In Tokyo last year opened a restaurant of which name is “Restaurant of Mistaken Orders.” All the servers working there are people living with dementia. According to their website, the servers may, or may not, get your order right. When I heard the news, I was so impressed. It’s not because I’m a good guy full of humanity but because it proves my marketing theory: People choose something not for its value but for its meaning.
Many marketers say differentiation is the key to success in business, but how? Now that the world is filled up with a lot of things, information, and services, it’s almost impossible to clearly differentiate something from others. Most people can’t tell such a small difference in quality and design. In the first place, as the Jam theory proves, people become overloaded with choice. I’m sure the quality and price of your service are excellent, but they’re not enough to differentiate you from others, because your competitors surviving in this difficult time would be as good as you.
Let me give you another example. A picture book was sold at two prices. The one at the higher price includes a donation for kids in need, and it sold much more than the cheaper one. Differentiation is no longer a determinant factor because it’s not value but meaning people want when buying something.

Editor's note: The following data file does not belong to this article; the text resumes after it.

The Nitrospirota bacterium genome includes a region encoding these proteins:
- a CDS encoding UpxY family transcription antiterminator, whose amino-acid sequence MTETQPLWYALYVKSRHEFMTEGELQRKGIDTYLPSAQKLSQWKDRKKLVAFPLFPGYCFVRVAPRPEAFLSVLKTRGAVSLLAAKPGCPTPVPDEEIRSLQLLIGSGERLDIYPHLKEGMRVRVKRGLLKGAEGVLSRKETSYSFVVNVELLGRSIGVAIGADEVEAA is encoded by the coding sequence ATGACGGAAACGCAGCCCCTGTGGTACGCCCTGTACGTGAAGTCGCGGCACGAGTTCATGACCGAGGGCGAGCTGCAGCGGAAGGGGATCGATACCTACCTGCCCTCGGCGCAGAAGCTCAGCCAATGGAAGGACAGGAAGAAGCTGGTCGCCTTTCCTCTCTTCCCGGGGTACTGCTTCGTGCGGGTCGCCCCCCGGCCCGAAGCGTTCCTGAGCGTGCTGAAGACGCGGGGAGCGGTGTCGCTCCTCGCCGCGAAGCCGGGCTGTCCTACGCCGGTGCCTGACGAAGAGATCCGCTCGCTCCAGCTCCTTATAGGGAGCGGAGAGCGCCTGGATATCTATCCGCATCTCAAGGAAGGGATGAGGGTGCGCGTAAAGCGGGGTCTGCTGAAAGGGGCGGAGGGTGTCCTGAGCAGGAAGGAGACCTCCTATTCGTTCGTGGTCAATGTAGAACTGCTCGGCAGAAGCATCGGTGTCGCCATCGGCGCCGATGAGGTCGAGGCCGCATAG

Why do your customers choose your service? I think it’s your personality, as it may sound like going against the times (diluting relations between people). Your customers want to pay to you. Having said that, I didn’t mean to appeal myself here but just hope you like the character or personality of our company: artisan-spirited, faithful, and eco-friendly.
He is travelling around the world. His passion is to explain Japan to the world, from the unique viewpoint accumulated through his career: overseas posting, MBA holder, former official of the Ministry of Finance.